ABCG5/G8: A structural view to pathophysiology of the hepatobiliary cholesterol secretion

Aiman A. Zein, Rupinder Kaur, Toka O.K. Hussein, Gregory A. Graf, Jyh Yeuan Lee

Research output: Contribution to journalReview articlepeer-review

29 Scopus citations

Abstract

The ABCG5/G8 heterodimer is the primary neutral sterol transporter in hepatobiliary and transintestinal cholesterol excretion. Inactivating mutations on either the ABCG5 or ABCG8 subunit cause Sitosterolemia, a rare genetic disorder. In 2016, a crystal structure of human ABCG5/G8 in an apo state showed the first structural information on ATPbinding cassette (ABC) sterol transporters and revealed several structural features that were observed for the first time. Over the past decade, several missense variants of ABCG5/G8 have been associated with non-Sitosterolemia lipid phenotypes. In this review, we summarize recent pathophysiological and structural findings of ABCG5/G8, interpret the structure-function relationship in disease-causing variants and describe the available evidence that allows us to build a mechanistic view of ABCG5/G8-mediated sterol transport.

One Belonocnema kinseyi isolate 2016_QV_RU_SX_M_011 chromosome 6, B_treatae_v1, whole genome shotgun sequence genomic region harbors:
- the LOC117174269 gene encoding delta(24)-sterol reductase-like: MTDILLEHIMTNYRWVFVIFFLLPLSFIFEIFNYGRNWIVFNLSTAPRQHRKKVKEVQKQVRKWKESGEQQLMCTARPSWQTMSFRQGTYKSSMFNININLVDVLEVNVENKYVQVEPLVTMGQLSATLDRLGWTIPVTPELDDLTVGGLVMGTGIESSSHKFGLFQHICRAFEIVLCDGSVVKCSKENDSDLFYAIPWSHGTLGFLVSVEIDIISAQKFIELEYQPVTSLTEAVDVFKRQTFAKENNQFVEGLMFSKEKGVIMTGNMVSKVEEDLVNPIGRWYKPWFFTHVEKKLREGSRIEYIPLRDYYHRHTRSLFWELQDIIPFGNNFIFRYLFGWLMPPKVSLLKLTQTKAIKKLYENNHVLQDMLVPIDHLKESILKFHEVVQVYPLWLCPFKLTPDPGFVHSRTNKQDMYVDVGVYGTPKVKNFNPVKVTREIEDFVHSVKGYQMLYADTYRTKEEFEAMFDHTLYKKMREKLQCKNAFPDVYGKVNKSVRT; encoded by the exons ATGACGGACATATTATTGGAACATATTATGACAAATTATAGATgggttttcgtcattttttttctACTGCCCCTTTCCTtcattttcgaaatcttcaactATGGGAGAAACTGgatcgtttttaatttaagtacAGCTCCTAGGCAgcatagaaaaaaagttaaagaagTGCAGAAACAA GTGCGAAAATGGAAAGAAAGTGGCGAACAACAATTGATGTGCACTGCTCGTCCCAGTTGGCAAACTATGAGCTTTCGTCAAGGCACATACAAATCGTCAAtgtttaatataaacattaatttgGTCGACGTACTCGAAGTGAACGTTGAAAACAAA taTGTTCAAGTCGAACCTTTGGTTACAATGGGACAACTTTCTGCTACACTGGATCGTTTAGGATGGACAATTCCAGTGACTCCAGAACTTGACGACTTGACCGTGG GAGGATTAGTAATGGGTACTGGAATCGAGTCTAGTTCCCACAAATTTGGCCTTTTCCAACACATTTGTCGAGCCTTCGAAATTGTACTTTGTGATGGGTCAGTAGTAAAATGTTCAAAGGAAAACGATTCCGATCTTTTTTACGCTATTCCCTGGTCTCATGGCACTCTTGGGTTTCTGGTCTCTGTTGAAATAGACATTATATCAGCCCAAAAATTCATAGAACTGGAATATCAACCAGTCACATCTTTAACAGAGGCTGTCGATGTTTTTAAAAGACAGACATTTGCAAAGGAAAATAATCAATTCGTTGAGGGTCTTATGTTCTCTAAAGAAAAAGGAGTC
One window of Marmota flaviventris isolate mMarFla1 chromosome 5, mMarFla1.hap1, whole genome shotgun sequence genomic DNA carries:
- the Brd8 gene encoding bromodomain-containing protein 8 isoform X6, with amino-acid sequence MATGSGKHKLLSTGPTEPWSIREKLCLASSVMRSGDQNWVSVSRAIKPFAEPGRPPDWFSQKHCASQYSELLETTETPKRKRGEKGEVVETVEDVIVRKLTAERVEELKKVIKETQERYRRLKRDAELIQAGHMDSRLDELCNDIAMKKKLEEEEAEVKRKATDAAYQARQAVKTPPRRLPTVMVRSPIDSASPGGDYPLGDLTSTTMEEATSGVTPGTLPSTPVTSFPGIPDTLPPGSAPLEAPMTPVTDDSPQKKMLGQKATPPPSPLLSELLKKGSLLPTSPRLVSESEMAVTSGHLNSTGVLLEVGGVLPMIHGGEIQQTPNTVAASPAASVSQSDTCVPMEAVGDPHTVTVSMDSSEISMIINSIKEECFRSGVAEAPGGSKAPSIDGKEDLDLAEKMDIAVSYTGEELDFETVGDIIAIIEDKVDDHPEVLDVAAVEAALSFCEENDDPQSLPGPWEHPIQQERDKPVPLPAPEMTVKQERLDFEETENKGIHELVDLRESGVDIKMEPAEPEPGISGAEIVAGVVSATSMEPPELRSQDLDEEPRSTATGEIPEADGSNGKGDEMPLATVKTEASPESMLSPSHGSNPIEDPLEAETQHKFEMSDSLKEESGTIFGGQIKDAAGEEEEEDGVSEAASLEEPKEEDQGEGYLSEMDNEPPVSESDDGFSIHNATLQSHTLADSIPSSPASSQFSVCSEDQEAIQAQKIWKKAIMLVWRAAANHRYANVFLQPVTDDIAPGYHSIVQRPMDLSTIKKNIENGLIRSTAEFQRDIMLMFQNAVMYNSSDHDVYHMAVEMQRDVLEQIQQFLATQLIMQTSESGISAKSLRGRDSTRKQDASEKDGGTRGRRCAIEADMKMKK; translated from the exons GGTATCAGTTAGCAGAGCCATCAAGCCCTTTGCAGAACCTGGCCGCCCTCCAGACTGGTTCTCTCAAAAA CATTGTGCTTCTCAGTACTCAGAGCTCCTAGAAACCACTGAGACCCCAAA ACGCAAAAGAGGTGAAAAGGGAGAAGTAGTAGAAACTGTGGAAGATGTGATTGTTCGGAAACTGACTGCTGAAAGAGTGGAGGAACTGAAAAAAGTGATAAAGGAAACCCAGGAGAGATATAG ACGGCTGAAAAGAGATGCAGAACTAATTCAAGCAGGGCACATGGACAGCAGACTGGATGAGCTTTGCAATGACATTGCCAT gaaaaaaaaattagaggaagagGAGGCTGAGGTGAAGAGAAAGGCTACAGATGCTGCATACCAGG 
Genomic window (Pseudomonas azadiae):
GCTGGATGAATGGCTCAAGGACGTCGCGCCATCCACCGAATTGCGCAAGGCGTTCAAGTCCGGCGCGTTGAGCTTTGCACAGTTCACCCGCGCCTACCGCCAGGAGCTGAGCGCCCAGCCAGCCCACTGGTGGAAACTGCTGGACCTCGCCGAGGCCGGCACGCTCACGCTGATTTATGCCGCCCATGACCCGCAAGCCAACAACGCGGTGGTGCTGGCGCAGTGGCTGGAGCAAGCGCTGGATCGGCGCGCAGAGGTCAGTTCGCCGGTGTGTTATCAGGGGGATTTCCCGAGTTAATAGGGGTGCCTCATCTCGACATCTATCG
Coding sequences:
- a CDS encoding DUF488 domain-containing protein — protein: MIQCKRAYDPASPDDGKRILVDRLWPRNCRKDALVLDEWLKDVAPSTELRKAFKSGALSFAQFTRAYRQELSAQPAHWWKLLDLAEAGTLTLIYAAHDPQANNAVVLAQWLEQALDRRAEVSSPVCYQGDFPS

Original languageEnglish
Pages (from-to)1259-1268
Number of pages10
JournalBiochemical Society Transactions
Volume47
Issue number5
DOIs
StatePublished - Oct 18 2019

Bibliographical note

Funding Information:
We thank Ms. Molly de Barros, Ms. Chloé van de Panne and Dr. Bala Xavier for reading and commenting on the manuscript. This work was supported by a University of Ottawa Faculty of Medicine startup grant, a Discovery Grant from the Natural Sciences and Engineering Research Council (NSERC) (RGPIN 2018-04070) and a National New Investigator Award from the Heart and Stroke Foundation of Canada to J.-Y.L., and by grants from the National Institute of Diabetes and Digestive and Kidney Diseases (1R01DK113625, R01DK100892), National Center for Research Resources (P20RR021954-05), the National Institute of General Medical Sciences (8P20GM103527), and the National Center for Advancing Translational Sciences (UL1TR000117) from the National Institutes of Health to G.A.G.

Publisher Copyright:
© 2019 The Author(s).

ASJC Scopus subject areas

  • Biochemistry

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